Hell's Highway is the third instalment in the Brothers in Arms series and the first for next-gen machines. As Tom found out earlier this year, developer Gearbox has paid attention to criticisms of the previous games and is working hard to address them. And as we found out when we talked to president Randy Pitchford recently, the studio is confident they've not only moved the Brothers in Arms series forwards but also the entire WWII shooter genre.
Read on to find out what's new and what's improved in Hell's Highway, and why Pitchford believes at least one bit of it is "better than Halo".
Eurogamer: So what's this new instalment in the Brothers in Arms series all about?
Randy Pitchford: Brothers in Arms Hell's Highway is an authentic war experience. It's a first person shooter where you become a squad leader amongst the chaos and devastation of Operation Market/Garden, the largest airborne invasion in the history of the world.
Along the way you'll use you're your men and use hardcore weapons to destroy the enemy. Friends will be made and lost and your heroic action and decisions can save the lives of many.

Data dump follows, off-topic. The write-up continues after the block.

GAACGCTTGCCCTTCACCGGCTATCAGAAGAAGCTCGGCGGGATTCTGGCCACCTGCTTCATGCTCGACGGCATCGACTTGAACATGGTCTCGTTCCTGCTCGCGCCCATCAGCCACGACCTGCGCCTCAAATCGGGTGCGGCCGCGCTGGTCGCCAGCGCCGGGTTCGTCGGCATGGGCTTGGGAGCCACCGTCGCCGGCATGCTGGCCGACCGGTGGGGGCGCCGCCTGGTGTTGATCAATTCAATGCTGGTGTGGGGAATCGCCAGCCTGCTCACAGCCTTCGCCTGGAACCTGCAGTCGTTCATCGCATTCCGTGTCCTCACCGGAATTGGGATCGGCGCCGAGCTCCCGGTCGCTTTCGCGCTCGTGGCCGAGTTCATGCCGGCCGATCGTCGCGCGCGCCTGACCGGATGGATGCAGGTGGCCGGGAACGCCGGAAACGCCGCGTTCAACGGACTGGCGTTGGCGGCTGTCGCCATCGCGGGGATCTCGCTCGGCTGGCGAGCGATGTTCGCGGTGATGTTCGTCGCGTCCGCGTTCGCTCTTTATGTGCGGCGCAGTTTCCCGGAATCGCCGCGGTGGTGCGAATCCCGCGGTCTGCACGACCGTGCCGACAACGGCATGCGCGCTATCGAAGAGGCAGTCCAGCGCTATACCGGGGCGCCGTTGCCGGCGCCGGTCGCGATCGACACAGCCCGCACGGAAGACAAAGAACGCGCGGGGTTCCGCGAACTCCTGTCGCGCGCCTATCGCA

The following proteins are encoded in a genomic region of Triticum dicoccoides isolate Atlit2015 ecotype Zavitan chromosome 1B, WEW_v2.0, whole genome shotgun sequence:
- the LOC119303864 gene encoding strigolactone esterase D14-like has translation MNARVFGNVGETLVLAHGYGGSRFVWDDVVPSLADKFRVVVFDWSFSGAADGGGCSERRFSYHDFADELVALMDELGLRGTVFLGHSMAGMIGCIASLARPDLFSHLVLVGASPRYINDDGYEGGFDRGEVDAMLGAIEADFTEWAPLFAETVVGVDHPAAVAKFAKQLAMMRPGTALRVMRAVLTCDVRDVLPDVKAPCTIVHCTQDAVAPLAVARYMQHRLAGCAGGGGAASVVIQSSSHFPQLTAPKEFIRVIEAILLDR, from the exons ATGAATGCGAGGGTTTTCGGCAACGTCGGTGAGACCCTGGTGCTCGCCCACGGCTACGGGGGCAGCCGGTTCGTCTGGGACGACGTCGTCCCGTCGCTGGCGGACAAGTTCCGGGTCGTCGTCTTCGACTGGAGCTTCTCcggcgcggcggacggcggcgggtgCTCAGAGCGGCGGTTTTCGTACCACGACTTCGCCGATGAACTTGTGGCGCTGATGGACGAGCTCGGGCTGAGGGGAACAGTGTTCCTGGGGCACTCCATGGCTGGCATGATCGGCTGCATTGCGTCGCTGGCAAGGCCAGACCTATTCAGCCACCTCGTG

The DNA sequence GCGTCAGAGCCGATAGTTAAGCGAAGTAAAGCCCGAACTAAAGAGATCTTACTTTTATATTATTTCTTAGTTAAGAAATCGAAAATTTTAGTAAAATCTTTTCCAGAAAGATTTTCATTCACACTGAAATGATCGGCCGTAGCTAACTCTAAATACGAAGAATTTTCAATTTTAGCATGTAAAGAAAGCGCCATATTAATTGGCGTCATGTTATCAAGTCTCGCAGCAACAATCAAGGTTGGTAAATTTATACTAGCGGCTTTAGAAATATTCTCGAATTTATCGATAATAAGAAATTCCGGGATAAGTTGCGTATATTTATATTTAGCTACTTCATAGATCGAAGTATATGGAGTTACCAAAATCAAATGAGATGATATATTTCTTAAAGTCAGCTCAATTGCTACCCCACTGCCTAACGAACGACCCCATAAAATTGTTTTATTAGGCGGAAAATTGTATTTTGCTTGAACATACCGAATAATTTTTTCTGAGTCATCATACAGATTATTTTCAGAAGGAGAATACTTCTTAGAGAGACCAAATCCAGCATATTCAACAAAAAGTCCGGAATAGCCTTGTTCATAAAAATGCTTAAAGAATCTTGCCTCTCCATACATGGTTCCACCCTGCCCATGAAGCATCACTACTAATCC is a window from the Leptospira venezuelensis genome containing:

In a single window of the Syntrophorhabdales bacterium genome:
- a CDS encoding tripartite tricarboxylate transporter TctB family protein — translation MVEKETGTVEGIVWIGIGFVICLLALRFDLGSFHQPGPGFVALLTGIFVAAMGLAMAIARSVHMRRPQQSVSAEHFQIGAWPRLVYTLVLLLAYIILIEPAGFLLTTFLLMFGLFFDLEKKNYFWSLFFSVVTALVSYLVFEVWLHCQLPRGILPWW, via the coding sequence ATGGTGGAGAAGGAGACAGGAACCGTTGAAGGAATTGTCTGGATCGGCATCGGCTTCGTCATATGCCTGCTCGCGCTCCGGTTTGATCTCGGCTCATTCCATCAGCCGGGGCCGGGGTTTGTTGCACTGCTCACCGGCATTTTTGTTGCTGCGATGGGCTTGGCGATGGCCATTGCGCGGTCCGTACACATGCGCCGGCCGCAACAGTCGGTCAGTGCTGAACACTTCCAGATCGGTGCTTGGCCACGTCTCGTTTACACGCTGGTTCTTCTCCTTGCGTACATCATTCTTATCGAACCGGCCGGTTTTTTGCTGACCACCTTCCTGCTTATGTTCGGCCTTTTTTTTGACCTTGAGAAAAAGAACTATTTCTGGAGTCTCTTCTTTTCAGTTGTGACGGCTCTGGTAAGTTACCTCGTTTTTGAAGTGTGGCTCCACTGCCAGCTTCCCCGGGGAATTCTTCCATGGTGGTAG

Hell's Highway is shaping up to be incredible - certainly the best game I've ever been a part of. We can't wait to finish and release the game.
Eurogamer: What new features does Hell's Highway introduce to the BIA series?
Randy Pitchford: First, the visual fidelity is extremely high. The game is truly next-generation and it's not an exaggeration to say that there is no World War II game that comes close to the graphics and art quality of Hell's Highway.
I think the new gameplay features are most exciting, however. [Such as] destructible cover - the enemy can run, but they can't hide. Wood can be shredded splinter by splinter and hard cover emplacements, like sand bags, can be blown away with high explosives. It's amazing to watch and great fun to play with. I can't believe we're actually doing what we're doing because no game I've ever played feels this cool with destructible environments.